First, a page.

I’ll add this reminder from 9-20-2019’s issue cited above: “Remember, FOUR Fed cuts will NOT be a “mid-cycle adjustment” and would be taken badly by the market ironically, considering the market’s addiction to lower rates. ***A fourth cut means the Federal Reserve is seeing recession risk as significantly high.***”
Also for Reference: “Rates usually RISE slowly in a strong recovery and the stock market rally continues as they rise, as I’ve repeated multiple times on social media and here. Empirically though, rates that are “lower” (than 3.11%) and are NOT rising rapidly have allowed the market to rise.”
I said weeks ago, “Watch the oil price too. Higher oil tends to mean higher rates.” It closed at 56.66 and is rising slowly again vs. 53.87 last week. Still holds: If it rises above 58.82 and then 60.94, oil and oil stocks will be off to the races. 63.38 would be the next target. Since May, the price of oil almost appears to have been managed to stay between 50 and 59/barrel. I wonder why? 😉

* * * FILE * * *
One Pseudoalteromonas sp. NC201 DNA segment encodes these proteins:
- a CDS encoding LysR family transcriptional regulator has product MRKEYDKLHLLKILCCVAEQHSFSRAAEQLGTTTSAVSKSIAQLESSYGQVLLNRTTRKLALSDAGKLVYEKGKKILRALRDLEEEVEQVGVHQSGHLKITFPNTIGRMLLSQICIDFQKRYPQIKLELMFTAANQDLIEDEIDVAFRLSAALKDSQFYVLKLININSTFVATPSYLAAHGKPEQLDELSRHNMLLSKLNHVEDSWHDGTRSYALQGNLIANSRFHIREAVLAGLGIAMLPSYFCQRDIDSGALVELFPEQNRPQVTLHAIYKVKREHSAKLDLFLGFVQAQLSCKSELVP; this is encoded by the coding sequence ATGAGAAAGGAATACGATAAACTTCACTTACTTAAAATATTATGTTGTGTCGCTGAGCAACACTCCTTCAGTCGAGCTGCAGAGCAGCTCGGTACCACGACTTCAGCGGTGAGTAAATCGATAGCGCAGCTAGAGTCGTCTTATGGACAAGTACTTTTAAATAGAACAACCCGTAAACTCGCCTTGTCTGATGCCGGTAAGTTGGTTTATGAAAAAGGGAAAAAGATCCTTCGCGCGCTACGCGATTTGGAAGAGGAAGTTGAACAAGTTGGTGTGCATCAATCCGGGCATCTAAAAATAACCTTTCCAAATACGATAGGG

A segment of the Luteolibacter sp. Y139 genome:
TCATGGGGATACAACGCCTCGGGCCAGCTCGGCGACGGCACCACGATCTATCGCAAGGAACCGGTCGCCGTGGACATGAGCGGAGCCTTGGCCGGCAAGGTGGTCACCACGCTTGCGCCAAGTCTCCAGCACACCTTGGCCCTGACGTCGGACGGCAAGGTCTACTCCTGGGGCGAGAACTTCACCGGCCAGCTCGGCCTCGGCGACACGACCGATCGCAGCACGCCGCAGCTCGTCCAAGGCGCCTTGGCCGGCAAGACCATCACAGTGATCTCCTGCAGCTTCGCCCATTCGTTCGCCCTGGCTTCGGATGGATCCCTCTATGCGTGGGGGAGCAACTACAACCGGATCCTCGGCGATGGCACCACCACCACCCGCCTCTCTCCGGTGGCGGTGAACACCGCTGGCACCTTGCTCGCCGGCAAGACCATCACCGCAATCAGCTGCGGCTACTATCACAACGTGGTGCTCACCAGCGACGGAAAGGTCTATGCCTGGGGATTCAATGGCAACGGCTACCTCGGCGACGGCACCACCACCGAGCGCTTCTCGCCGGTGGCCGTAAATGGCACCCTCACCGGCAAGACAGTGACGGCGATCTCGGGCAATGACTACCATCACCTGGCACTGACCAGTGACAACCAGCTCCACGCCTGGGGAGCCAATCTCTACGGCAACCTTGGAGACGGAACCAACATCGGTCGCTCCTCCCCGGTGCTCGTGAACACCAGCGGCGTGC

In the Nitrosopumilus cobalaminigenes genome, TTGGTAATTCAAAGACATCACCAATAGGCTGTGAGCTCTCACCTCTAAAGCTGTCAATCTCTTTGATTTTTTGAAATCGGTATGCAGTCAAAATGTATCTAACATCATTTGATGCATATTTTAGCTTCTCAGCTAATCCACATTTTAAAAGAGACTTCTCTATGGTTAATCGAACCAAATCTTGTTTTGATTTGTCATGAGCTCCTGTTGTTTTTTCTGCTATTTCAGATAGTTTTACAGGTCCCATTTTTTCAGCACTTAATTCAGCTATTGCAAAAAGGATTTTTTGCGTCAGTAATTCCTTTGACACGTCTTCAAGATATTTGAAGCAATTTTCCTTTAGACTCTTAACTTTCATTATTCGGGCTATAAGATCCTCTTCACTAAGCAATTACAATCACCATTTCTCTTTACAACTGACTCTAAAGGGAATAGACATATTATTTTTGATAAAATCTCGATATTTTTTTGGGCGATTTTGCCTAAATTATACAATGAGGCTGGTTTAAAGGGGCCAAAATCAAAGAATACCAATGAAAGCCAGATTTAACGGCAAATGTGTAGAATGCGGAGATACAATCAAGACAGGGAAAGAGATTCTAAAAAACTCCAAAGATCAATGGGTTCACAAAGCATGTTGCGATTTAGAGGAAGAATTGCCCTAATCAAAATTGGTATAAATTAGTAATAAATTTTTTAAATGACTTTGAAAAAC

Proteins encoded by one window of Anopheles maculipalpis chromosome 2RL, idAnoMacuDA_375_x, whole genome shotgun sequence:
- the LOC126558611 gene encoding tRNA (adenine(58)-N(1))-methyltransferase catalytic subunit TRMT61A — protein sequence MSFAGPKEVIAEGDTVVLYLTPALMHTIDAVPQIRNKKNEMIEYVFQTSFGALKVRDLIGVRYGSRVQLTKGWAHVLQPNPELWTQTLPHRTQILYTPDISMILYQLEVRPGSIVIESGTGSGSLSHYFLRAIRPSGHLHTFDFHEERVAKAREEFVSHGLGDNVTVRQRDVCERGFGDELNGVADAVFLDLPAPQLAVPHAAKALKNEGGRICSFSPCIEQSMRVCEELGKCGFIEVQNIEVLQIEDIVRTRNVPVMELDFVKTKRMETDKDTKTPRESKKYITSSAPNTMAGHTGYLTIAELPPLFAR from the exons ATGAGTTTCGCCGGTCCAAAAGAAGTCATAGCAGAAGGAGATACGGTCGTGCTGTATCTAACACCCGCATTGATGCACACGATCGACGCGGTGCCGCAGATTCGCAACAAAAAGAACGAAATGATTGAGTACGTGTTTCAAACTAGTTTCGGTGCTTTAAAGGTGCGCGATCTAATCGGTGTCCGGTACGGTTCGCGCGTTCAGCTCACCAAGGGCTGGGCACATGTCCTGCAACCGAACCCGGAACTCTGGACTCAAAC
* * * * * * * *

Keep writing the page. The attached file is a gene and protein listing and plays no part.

Just a reminder: If TNX bounces too quickly and too high, this will give rise to Rate Shock III… As said before: “Watch the rate at which TNX climbs if the current trend reverses. If it shoots up very fast, stocks will correct.” In the Sept. 28th issue: “A rapid push higher in rates would mean trouble for stocks, as occurred in early 2018. That’s what I called ‘Rate Shock.'” The period of rising rates in early October I called #RateShockII.